3 Replies Latest reply on Jan 21, 2009 6:00 AM by Newsgroup_User

    if var change then... ?

    shintashi Level 1
      I'm trying to figure out how to set up a program so that if a particular variable is being edited (such as hp loss to a spaceship icon) an event (such as flashing lights) occurs. Since I've got a bunch of different ways of changing the variable, it would take hundreds if not thousands of lines of code to insert specifics within each hitTest. Instead, I was hoping to blanket the whole by saying something like

      if hp (goes down) then (flashy lights) else (no flashy lights);

      but I've never actually seen a command that pings when a variable changes indiscriminately. Does such code exist?
        • 1. Re: if var change then... ?
          clbeech Level 3
          yes shintashi - you can do this using the Object.watch() method.
          • 2. if var change then... ?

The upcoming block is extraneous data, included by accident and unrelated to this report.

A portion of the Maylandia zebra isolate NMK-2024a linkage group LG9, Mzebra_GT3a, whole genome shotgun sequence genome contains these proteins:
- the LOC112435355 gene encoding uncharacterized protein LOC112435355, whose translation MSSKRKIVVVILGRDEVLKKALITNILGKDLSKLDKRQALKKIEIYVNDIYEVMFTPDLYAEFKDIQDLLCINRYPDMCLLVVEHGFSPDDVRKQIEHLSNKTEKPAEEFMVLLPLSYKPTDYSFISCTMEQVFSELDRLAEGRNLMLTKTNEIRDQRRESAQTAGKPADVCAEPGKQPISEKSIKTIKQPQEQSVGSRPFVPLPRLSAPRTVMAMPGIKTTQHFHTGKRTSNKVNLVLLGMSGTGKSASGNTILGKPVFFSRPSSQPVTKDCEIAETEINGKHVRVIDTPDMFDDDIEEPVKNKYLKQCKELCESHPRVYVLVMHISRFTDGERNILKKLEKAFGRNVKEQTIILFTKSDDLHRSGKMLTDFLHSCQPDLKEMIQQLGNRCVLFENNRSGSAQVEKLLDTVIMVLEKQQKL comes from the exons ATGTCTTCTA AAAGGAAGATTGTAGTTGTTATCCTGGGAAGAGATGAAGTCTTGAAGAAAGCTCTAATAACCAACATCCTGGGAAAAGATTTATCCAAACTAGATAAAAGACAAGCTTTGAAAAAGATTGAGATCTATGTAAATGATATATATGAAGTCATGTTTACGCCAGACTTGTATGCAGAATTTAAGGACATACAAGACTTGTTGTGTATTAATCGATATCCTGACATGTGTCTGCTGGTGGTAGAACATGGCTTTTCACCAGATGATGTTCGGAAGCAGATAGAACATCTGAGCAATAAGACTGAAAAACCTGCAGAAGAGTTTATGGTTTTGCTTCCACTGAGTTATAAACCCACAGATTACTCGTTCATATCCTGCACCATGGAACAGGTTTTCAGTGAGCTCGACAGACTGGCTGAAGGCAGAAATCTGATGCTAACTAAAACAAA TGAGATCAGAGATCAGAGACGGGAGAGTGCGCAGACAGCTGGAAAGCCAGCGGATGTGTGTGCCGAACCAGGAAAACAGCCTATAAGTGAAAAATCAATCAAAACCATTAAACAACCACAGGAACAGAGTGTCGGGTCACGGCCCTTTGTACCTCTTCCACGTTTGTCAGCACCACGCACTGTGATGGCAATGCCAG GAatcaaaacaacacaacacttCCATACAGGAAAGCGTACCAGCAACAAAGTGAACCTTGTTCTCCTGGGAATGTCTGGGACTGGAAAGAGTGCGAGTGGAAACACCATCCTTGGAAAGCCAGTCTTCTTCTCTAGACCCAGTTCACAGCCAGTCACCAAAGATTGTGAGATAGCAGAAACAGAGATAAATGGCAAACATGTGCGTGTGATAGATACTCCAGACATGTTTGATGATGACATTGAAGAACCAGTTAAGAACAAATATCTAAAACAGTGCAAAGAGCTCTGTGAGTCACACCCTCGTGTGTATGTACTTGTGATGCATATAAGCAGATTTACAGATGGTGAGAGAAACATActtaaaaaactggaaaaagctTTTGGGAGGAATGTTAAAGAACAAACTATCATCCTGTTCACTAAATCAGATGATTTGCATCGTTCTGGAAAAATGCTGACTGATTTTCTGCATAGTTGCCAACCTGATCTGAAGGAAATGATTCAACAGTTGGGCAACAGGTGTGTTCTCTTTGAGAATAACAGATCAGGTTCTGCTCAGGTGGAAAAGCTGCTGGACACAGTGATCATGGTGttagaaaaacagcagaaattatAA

Level 1
            Hi,

            ususally for those case ( set variable = do something ) i use the "set"statement. If you dont know about set and get statement, here is a link that explain it:

            set
            http://livedocs.adobe.com/flash/9.0/ActionScriptLangRefV3/statements.html#set

            get
            http://livedocs.adobe.com/flash/9.0/ActionScriptLangRefV3/statements.html#get

            set and get statement are pretty usefull for numerous reason.

            To give an example, just say we want to call a function called shootName when a variable userName is set with a new value.

            private var _userName:String;

            public function set userName( str:String ):void{
            _userName = str;
            shootName();
            }

            private function shootName():void{
            trace( _userName );
            }

            // --o here we set a value to userName; the function shootName will be called and the ouput panel will trace "bob"
            userName = "bob";
            • 3. Re: if var change then... ?
              Level 7
              shintashi,

              In butcho's reply, butcho mentions get and set, which are special